B.C. officials warn new vaccine delay means second doses will be delayed too

Click to play video: 'Vaccine shortage means delay in second doses'
Vaccine shortage means delay in second doses
A shortage of vaccines and the emergence of new variants means a slight change in strategy. Catherine Urquhart reports – Jan 26, 2021

The B.C. government is warning about a coronavirus vaccine shortage in the province over the next few weeks.

On Monday, Provincial Health Officer Dr. Bonnie Henry said it was learned over the weekend there will be a shortage of the Pfizer vaccine shipments they were expecting.

“These next two weeks, we’re going to have very little vaccine,” Henry said. “As we knew, we are receiving no Pfizer vaccine this week and it is also a week where we do not receive any new vaccines from Moderna.”

Henry said they will now have to manage the supply of the vaccine currently in the province,

In addition, health officials were also told this weekend the amount of vaccine they were expecting to receive in the first week of February have been “dramatically reduced” and they do not know right now how much, if any, vaccine they will be receiving the following two weeks in February.

Story continues below advertisement
Click to play video: 'B.C.’s COVID-19 vaccine rollout plan'
B.C.’s COVID-19 vaccine rollout plan

“With what we have right now and what we know is coming into the province, we need to make some changes to the Phase 1 that we are in at the moment,” Henry said.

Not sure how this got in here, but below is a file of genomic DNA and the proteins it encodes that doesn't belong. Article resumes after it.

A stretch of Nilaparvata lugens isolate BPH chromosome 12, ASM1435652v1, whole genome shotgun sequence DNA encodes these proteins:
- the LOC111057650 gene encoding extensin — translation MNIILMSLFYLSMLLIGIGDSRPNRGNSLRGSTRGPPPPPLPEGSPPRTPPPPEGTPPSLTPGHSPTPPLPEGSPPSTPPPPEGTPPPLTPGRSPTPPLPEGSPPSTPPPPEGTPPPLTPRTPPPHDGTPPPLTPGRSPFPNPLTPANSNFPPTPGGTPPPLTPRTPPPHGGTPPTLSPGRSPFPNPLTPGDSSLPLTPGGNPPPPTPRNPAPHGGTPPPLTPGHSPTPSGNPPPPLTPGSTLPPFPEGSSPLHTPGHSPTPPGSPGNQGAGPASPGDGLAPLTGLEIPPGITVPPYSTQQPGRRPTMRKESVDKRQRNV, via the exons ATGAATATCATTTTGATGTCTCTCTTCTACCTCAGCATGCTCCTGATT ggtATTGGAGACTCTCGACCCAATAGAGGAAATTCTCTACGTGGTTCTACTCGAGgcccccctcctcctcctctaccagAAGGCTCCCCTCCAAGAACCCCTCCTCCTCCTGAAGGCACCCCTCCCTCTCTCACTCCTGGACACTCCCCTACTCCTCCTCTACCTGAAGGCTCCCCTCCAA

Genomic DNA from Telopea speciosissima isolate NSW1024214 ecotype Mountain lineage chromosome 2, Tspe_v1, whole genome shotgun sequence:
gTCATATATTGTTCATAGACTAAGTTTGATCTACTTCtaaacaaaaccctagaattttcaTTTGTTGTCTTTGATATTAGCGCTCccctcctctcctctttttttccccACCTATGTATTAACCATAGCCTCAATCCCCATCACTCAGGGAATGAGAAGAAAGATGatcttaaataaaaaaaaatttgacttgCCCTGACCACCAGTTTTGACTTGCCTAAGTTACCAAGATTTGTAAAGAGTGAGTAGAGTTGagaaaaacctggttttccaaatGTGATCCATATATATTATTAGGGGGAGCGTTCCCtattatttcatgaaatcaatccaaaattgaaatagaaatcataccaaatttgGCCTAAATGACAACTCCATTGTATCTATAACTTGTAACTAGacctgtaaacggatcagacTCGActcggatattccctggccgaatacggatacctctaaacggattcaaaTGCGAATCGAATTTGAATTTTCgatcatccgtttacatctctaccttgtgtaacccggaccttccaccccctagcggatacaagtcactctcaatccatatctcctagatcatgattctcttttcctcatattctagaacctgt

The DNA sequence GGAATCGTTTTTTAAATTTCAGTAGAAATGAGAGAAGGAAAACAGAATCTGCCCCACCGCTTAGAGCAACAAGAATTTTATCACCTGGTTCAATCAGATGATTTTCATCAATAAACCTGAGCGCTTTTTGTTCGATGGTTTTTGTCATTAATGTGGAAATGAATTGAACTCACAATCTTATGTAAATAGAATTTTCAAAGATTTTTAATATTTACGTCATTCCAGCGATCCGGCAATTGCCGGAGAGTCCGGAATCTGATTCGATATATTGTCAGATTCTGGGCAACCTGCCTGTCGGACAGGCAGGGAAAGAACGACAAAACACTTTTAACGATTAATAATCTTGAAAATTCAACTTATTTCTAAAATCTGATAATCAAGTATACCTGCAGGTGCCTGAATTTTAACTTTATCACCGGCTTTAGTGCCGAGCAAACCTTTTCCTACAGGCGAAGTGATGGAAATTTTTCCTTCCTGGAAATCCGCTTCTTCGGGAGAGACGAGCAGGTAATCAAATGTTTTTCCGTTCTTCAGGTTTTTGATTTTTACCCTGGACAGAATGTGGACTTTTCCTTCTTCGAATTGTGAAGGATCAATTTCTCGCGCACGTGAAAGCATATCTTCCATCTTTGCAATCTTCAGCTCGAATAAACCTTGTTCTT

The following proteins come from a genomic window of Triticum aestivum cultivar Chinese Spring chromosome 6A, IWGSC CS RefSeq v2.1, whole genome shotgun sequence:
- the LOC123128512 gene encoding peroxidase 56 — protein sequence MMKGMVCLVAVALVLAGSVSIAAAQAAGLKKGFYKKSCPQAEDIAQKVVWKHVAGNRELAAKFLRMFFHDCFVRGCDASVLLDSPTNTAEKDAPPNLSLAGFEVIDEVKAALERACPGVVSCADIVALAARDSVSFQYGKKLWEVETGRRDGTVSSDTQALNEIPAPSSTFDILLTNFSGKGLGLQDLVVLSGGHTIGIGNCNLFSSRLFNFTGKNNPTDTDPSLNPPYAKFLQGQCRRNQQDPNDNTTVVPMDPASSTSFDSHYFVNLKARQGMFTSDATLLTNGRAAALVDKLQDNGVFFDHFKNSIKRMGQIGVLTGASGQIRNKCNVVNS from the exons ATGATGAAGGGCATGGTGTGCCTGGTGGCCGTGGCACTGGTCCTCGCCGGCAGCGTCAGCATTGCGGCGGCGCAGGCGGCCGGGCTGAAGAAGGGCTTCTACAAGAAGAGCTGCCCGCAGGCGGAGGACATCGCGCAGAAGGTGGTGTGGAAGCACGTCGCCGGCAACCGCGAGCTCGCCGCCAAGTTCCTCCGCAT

The latest health and medical news emailed to you every Sunday.

This means second doses will be delayed up until day 42 so that the vaccine available right now will be used to fully vaccinate those in long-term care and hospital and community outbreaks.

“This is about putting out fires before they get out of control,” Henry added.

In the past week, B.C. has delivered 119,850 doses of vaccine, Henry explained, including 87,788 doses of the Pfizer vaccine and 32,062 doses of the Moderna vaccine.

Story continues below advertisement

In total, 3,193 people have received a second dose of the vaccine.

B.C. has received a total of 144,500 doses of vaccine. Henry said 33,023 long-term care staff have received a dose of vaccine, 25,701 long-term care residents have received a dose of vaccine and almost 3,000 have received a second dose.

Click to play video: 'Dentists disappointed they won’t be prioritized for vaccine in B.C.'
Dentists disappointed they won’t be prioritized for vaccine in B.C.

Henry said that so far in B.C., there have been 56 reports of adverse events following immunization after people received the vaccine.

There have been 10 reports of a serious reaction to the vaccine, which is “slightly more” than other immunization programs, Henry said.

One person required hospitalization but everyone has recovered, she confirmed.

There have been 16 other allergic reactions to the vaccine with one person experiencing Bell’s palsy.

Story continues below advertisement

Henry said no one has died from receiving the vaccine.

Sponsored content